Only ‘bits and bobs’ of budget to decide - Noonan
Taoiseach says all ministers must ‘measure up’ in effort to put country back to work
Minister for Finance Michael Noonan addressing the second day of the Fine Gael National Conference in Limerick today. Photograph: Alan Betson/The Irish Times
Minister for Finance Michael Noonan has said there is little work left to do on the budget and that the State had a strong “backstop” in place for when it exits the international bailout.
Speaking at the Fine Gael national conference in Limerick, the Minister said there were only a few “bit and bobs” left to decide on when the Cabinet meets tomorrow for the last time before he and Minister for Public Expenditure Brendan Howlin outline the budget on Tuesday.
He joked to delegates that they would be “astounded by all the good news I am announcing”.
Asked about Mr Noonan’s comment, Taoiseach Enda Kenny said there would be some good news in the budget in the area of jobs and he indicated the Government was keen to find a way to support small and medium sized businesses.
He said a decision on where the funds to support jobs measures would be decided on at tomorrow’s Cabinet meeting.
Mr Kenny said the final decisions that needed to be made were not about any individual department and that all ministers would be required “to measure up in the national effort to put our country back to work”.
“This is not an easy situation but we will try to be as fair and equitable as possible,” he said.
Fine Gael is seen to be stepping up pressure on Minister for Social Protection Joan Burton to make better use of declining welfare expenditure to stimulate employment. Mr Kenny last night made reference to welfare traps and suggested the pace of reform in Ms Burton’s department needed to pick up so people would not be stuck on the Live Register for years.
Today, Mr Kenny said he had co-operated very strongly with Ms Burton who had “overseen a change in the way social protection services interact with the live register by reducing that for 15 consecutive months.
“The Live Register is no longer seen as a long list of disillusioned people but where there is competence and experience and they should be motivated by the opportunity to get back into the world of work and be seen to be rewarded. “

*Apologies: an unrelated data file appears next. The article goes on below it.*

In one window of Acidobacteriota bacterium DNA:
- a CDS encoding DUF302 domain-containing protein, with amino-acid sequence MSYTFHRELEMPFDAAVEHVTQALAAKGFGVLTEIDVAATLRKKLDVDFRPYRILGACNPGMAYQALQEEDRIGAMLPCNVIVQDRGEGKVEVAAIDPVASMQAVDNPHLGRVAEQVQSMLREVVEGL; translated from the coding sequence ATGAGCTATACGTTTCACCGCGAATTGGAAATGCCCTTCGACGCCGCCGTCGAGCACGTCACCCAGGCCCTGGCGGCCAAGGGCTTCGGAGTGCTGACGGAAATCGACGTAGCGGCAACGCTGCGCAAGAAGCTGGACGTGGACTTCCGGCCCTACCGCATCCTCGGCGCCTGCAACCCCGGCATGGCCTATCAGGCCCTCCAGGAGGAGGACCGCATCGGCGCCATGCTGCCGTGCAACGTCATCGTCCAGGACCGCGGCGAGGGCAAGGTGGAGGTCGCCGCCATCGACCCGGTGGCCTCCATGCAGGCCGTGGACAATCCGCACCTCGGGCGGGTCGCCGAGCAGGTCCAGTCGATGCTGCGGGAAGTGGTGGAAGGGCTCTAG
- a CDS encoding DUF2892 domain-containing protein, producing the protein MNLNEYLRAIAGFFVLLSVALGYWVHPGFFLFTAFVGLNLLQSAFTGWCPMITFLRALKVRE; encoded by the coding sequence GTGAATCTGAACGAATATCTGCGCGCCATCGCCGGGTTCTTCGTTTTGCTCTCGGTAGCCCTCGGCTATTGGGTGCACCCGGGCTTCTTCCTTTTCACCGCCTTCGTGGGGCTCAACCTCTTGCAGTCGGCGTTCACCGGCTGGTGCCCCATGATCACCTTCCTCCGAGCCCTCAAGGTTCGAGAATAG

Regarding the Department of Health, Mr Kenny said spending was within €1million of where it was supposed to be by the end of September but that a final decision on how much money would be needed for next year would be decided on tomorrow.
Mr Noonan said it was his decision to attempt to lower the State’s deficit in 2014 below the 5.1 per cent of GDP target set by the troika as he wanted to ensure fiscal adjustment was “finished by 2015”.
“The longer the adjustment takes, the greater the uncertainty that will hang over the economy,” he said. “And uncertainty will cause people to defer investment and spending decisions, which is the last thing we need now that the recovery in the labour force is taking hold.”
Lowering the deficit to 4.8 per cent, which the Government is targeting through a €2.5 billion adjustment, meant the economy had “a sufficient buffer in the event of international shocks,” Mr Noonan added.
He said the cash balance of some €25 billion held by the National Treasury Management Agency meant the State already had a backstop in place for when the bailout was exited.
Looking to the future, Mr Noonan said Ireland cannot go back to “an economy built on the quicksand of a credit and property bubble”.
The national conference is continuing in Limerick today with a number of ministers taking part in the event before returning to Dublin tomorrow for a final Cabinet meeting to lock down the last details of the budget.
Hundreds of party delegates from across the country are attending the conference and the main event today will be an address from Mr Kenny at 8.30pm.
Ministers are participating in sessions on subjects such as lifelong learning, health, political reform, justice and the Gathering.